This guest post was written by Tony Cutty.
Do our pets go to Heaven? What about animals in general—will there be any animals in Heaven? The Bible is silent on this issue, but since so many people own pets and, rightly, grieve their passing, we often wonder whether animals will join us in Heaven, especially those who are our animals.
Let me first clarify that I’m not discussing whether Heaven happens now or later, or whether it’s on Earth or “somewhere else.” What I’m referring to is simply the “afterlife.” And if there is an “afterlife” where we go to be with Jesus, do our pets join us there?
Other than a brief mention of “the lion shall lie down with the lamb,” the Bible is quiet on the “eternal fate” of animals. But it does hint that, just as humans are redeemed, so too Creation as a whole is redeemed on the back of our redemption. It’s all a bit mysterious, but the concept can be seen in passages such as Romans 8:19: “For the creation waits in eager expectation for the children of God to be revealed.” It’s as if, once the saints come into their inheritance, Creation follows suit. If Creation is truly redeemed, I think Heaven is going to be full of animals!
I’ve read many websites that downplay the idea of animals in Heaven. They talk about animals not being able to “accept Christ” and not being able to “understand salvation.” Clearly, many of these writers have never known the love and affection of a devoted family pet or the close relationship of a working animal with its master. When Jesus said that “he who loses his life will keep it for life eternal,” there is a hint that everything you are, everything that formed a part of you, everything good about your life here on Earth, will somehow be caught up and included in your life in Heaven. I believe that this includes your animals—the animals to whom you show love and self-giving, and with whom you form a mutually-loving relationship.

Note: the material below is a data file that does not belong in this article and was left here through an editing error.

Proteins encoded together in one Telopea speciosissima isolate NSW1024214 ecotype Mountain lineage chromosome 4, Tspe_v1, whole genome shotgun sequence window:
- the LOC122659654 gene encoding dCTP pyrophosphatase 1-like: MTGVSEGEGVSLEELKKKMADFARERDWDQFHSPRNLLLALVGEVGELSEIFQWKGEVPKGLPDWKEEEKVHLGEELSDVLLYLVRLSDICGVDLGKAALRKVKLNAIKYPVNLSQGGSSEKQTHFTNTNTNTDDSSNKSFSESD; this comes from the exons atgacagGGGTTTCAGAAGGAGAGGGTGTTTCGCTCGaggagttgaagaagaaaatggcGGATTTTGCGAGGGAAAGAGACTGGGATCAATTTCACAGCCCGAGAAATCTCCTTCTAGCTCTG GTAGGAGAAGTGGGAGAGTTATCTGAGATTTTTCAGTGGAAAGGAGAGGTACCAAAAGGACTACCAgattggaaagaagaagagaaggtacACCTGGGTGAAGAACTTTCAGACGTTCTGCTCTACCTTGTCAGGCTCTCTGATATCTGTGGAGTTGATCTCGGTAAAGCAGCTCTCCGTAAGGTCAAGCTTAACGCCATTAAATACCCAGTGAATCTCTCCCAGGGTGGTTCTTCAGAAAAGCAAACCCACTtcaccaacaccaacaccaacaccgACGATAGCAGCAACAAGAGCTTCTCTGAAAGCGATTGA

In his book The Great Divorce, C. S. Lewis describes a saintly lady in Heaven who had among her train of followers many animals that she had loved and befriended during her life. Lewis maintained that, because of the immense power and joy of Christ living within each saint (that’s you and me, by the way), animals would be raised too, saying that, “Redeemed humanity is still young, it has hardly come to its full strength. But already there is joy enough in the little finger of a great saint such as yonder lady to waken all the dead things of the universe into life.”
Lewis also wrote that, in his opinion, the “higher” animals, such as dogs, cats, and horses, almost seemed to have a “soul,” so that it seemed likely that at least some of the animal kingdom would be in Heaven. They have personalities, intelligence, emotions, and feelings—they have consciousness. In other words, these animals are, in their own way, persons, and as such, they will be redeemed.